Aeroplan (the company that provides the frequent flyer program for Air Canada) announced yesterday that in order to earn status with them, you must fly a minimum of 10,000 Status flight miles or 5 status flight segments. Some bloggers are questioning why Air Canada would institute such a requirement on their generous program, but I can see two reasons for this.
First, there are many people who use Air Canada status to gain lounge access, since it only requires 35,000 miles to earn. Thus someone who is a heavy flyer in the US will earn enough miles (or segments) to qualify at the highest level and then divert the earning for just enough flights to earn status on Air Canada to get free access to lounges while in the US. This costs Aeroplan money, as they have to pay the other airlines for providing lounge access, even though they do not really get any money from these passengers. If you look at their partner page, you will find that their partners are for the most part Canadian, and so these members who never fly Air Canada are also not taking advantage of the other partner earning, which is where they really make their money on the program.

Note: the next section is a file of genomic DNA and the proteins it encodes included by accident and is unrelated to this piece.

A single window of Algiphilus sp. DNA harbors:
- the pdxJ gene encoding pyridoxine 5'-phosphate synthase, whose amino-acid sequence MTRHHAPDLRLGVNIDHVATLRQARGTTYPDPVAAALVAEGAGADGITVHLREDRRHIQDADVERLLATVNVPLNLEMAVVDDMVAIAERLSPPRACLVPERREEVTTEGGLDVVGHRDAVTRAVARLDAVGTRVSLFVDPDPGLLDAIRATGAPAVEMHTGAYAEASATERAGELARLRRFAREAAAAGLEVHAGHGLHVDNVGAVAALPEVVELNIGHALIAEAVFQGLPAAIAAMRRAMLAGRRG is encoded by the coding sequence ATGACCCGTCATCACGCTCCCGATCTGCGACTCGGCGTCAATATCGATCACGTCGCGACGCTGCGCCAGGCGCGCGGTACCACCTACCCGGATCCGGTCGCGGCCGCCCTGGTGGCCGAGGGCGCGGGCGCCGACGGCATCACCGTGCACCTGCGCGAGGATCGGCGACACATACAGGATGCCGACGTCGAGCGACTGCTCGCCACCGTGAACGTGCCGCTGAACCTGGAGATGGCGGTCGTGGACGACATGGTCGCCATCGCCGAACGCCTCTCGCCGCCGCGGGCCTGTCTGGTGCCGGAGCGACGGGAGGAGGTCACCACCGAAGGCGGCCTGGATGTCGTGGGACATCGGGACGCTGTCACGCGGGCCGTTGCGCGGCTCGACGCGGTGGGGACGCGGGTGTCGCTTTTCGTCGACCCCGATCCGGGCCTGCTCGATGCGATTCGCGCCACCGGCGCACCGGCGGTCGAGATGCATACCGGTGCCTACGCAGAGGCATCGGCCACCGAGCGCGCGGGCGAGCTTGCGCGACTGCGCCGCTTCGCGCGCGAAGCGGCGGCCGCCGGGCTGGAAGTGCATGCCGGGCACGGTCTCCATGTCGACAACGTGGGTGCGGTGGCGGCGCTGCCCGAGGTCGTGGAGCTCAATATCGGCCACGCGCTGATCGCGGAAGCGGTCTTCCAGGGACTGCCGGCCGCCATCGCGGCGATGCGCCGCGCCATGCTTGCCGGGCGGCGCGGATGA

The second possible reason is taxes. Canada is fairly protectionist, in addition to having a high tax structure. Thus, it is very easy for them to have to pay higher taxes on the income of miles from other countries, and since there is a large number of members that do not do any travel on Air Canada, they were earning even less on the flight miles than they are of regular members.
What is interesting in all of this is that Air Canada Top Tier members (that's how they brand their elite program) are largely in favor of the change, as it has no impact on those that fly Air Canada.